How Words Define Your Tile Style
Updated: Feb 11
(Originally published in the Napa Valley Register)
Luxury. Serenity. Harmony. Words my clients had used to describe their vision of a new master bathroom. Countless design possibilities came to mind. And then they added two more words, “Carrara marble”. This favorite stone of Renaissance sculptor, painter, and architect, Michelangelo Buonarotti, helped me understand what they had in mind.
The project was near and dear to my heart. Not only do I have a long-time crush on Michelangelo, but my family, who hails from a hill town just south of Carrara, has sculpted this marble for generations.
Envisioning my clients’ goal came easily. Listening to the operatic passion of “La Boheme” while I sketched set the mood and inspired me further. Carrara innately exudes luxury, and for the full five-star effect, I used it en masse. Its cool, white appearance with wisps of black and grey naturally conveys a calm and serene ambiance. Now that the luxury and serenity requirements had been met, how did I address “harmony”?
I had a few strategies up my sleeve and chose the simplest. Specifying Carrara as the one - and only one - tiled material in the room guaranteed a harmonious composition. Using Carrara slabs for the vanity countertop and tub deck reinforced the cohesive intent.
With so many new and innovative products on the tile market today, it was tempting to add accent colors and decorative trims. A clever metal liner or a blend of glass would add a little pizzazz. Right? Not always. Although Carrara marble can be complimented in many ways, restraint was its best companion in meeting my clients’ sophisticated point of view. Adding such accents to the mix would have diluted and disrupted the quiet elegance – and harmony - of the design.
Admittedly, I made one exception. An all-white room needs an anchor – like a touch of black. Another marble, Nero Marquinia, fit the bill. On the floor, it is combined with Carrara in a mosaic basket weave format. Each marble contrasts and enhances the qualities of the other, and at the same time, the basket weave creates an interesting rug-like pattern.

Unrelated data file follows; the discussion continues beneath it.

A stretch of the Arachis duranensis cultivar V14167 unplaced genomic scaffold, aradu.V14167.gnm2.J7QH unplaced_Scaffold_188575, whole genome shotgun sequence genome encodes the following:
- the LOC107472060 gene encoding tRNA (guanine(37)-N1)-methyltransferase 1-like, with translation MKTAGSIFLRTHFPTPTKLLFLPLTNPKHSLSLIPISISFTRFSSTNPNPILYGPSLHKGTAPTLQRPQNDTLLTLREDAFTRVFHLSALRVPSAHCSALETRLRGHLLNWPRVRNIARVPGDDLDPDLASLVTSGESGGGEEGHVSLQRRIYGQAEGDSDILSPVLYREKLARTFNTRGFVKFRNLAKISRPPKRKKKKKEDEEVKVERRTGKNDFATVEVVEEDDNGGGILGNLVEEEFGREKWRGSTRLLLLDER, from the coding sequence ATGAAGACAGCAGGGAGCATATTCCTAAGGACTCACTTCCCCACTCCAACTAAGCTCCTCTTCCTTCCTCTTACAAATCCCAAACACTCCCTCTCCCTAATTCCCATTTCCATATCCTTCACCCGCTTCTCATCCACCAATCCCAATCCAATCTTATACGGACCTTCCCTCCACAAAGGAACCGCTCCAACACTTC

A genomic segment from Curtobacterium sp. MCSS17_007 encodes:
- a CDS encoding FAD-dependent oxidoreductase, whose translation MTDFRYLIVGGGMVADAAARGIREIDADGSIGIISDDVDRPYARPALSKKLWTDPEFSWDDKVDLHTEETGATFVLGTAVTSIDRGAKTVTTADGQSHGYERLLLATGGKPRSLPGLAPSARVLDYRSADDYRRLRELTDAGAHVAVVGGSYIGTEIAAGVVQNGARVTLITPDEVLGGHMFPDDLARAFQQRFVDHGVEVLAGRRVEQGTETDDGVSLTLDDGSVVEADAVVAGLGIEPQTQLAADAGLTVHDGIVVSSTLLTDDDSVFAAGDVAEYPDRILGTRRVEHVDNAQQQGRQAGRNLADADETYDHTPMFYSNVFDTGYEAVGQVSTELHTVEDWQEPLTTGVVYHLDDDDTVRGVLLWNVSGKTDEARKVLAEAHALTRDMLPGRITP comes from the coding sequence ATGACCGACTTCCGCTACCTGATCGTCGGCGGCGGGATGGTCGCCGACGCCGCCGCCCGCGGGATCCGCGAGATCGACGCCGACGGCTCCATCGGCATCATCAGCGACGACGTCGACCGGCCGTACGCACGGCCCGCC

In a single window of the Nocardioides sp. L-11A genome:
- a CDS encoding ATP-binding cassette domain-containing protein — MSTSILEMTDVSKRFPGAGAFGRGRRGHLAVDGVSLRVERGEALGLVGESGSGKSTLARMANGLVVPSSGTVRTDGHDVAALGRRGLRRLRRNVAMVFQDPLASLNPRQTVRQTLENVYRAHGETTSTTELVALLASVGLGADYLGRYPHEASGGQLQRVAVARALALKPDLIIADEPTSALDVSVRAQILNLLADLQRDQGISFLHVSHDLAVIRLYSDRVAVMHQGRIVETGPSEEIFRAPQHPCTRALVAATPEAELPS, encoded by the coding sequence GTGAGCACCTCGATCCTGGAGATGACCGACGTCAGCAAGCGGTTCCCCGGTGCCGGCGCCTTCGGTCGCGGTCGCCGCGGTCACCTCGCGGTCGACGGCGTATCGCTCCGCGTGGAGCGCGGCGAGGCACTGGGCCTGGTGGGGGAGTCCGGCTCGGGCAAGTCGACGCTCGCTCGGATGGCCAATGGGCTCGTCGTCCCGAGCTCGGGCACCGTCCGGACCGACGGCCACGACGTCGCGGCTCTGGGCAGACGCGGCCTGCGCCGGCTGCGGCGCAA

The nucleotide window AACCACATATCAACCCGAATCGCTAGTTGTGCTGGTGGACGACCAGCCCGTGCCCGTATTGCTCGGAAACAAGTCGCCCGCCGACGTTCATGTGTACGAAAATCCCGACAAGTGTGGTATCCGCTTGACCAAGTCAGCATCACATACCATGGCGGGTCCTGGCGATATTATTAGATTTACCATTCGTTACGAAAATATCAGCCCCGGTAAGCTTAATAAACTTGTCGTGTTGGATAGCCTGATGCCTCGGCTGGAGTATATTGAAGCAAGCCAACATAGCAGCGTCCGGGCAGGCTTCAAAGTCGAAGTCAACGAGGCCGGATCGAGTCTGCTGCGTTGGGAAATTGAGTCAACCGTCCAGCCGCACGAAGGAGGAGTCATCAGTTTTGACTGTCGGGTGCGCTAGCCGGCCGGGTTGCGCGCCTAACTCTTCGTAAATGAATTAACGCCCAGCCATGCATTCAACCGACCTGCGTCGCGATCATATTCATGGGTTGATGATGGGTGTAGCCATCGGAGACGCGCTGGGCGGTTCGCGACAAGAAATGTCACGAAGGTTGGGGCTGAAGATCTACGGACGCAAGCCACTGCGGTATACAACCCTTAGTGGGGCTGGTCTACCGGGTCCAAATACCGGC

“Harmony” also calls for mindful attention to scale and proportion. The shapes and sizes of Carrara used in the room follow classic Vitruvian principals which are most accepted by the human eye and thus interpreted as harmonious. On a practical note, two-inch mosaics were used on the shower floor and Carrara was also placed on the shower ceiling. That is to say, the mosaics required more grout which, in turn, decreased the likelihood of slipping. And, by tiling the ceiling, plumbing for a steam sauna could be enjoyed.
Carrara comes in a variety of sheens. Polished, honed, or tumbled. Although the polished had a luxurious quality, its glossiness did not project serenity. And, the roughness of the tumbled stone did not project luxury. However, the velvety honed Carrara met all criteria perfectly.
Does this Carrara bathroom rival Michelangelo’s Carrara statue of David? Not exactly, but it is a timeless design with classic proportions that rises to my clients’ vision and satisfies their words.
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